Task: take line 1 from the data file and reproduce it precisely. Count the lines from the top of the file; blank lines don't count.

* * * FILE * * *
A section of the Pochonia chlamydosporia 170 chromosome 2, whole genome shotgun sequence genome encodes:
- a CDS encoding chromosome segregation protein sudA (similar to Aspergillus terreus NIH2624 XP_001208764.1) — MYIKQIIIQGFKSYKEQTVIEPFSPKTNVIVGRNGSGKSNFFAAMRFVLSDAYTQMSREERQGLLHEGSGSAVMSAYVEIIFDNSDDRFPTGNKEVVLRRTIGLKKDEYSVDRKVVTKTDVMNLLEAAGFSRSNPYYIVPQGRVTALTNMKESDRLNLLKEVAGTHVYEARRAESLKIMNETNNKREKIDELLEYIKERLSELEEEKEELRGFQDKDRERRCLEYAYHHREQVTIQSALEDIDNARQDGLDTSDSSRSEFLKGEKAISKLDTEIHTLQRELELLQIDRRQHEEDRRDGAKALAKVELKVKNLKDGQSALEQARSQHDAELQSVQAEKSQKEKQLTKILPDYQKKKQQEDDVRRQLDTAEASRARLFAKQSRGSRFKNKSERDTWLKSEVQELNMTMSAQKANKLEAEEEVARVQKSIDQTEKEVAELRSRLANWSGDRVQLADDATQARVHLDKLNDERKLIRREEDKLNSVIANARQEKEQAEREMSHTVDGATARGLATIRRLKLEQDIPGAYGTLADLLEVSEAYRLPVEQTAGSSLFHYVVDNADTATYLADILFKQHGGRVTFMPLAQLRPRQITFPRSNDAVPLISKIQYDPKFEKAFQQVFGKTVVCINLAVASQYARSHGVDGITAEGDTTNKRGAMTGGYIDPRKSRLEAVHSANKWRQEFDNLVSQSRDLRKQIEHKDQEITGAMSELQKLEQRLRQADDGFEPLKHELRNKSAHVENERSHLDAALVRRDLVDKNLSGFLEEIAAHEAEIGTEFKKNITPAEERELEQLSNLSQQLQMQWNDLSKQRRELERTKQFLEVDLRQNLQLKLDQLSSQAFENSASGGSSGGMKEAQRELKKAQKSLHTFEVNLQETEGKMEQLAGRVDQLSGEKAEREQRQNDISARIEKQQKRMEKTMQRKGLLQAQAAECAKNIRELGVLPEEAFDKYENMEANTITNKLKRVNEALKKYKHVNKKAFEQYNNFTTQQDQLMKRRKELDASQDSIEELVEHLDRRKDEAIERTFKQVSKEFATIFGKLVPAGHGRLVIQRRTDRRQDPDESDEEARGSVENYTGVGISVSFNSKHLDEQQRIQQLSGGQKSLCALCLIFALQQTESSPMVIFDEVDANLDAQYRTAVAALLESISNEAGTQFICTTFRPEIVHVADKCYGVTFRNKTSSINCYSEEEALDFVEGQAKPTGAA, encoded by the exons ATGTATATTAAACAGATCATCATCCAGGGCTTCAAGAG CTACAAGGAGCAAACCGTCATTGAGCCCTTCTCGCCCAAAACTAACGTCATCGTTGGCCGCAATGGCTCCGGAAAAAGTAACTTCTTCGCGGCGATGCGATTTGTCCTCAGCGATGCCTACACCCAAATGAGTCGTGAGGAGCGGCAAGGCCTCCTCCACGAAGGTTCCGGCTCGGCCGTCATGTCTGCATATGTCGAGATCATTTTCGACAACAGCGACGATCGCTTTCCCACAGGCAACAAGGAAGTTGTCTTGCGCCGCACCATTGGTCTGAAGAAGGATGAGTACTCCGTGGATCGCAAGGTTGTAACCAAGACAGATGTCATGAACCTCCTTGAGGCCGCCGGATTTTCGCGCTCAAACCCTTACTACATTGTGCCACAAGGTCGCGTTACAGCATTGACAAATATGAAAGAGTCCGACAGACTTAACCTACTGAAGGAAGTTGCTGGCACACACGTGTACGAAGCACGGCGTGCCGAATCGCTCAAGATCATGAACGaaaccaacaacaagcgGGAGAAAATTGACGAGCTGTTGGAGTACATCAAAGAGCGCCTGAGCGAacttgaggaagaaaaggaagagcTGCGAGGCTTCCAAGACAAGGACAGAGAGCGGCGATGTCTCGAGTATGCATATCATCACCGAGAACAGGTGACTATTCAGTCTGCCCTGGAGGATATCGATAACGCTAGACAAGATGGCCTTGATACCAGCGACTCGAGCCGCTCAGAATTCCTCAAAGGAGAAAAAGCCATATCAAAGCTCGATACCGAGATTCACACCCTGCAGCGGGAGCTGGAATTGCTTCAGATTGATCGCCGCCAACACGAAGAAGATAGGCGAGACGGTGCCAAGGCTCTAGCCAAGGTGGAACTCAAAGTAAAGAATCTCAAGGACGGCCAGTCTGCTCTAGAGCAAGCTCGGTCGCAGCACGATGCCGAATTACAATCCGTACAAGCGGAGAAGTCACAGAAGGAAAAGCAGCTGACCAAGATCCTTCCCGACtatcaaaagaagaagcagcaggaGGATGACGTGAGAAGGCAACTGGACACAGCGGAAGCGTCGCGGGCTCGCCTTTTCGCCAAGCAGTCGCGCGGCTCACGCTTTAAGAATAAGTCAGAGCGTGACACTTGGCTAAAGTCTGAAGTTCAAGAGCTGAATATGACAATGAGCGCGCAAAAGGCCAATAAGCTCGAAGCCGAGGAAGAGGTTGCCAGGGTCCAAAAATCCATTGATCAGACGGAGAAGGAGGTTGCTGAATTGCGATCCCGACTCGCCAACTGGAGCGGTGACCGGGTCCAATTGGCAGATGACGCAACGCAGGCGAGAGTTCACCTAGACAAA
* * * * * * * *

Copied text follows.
A section of the Pochonia chlamydosporia 170 chromosome 2, whole genome shotgun sequence genome encodes: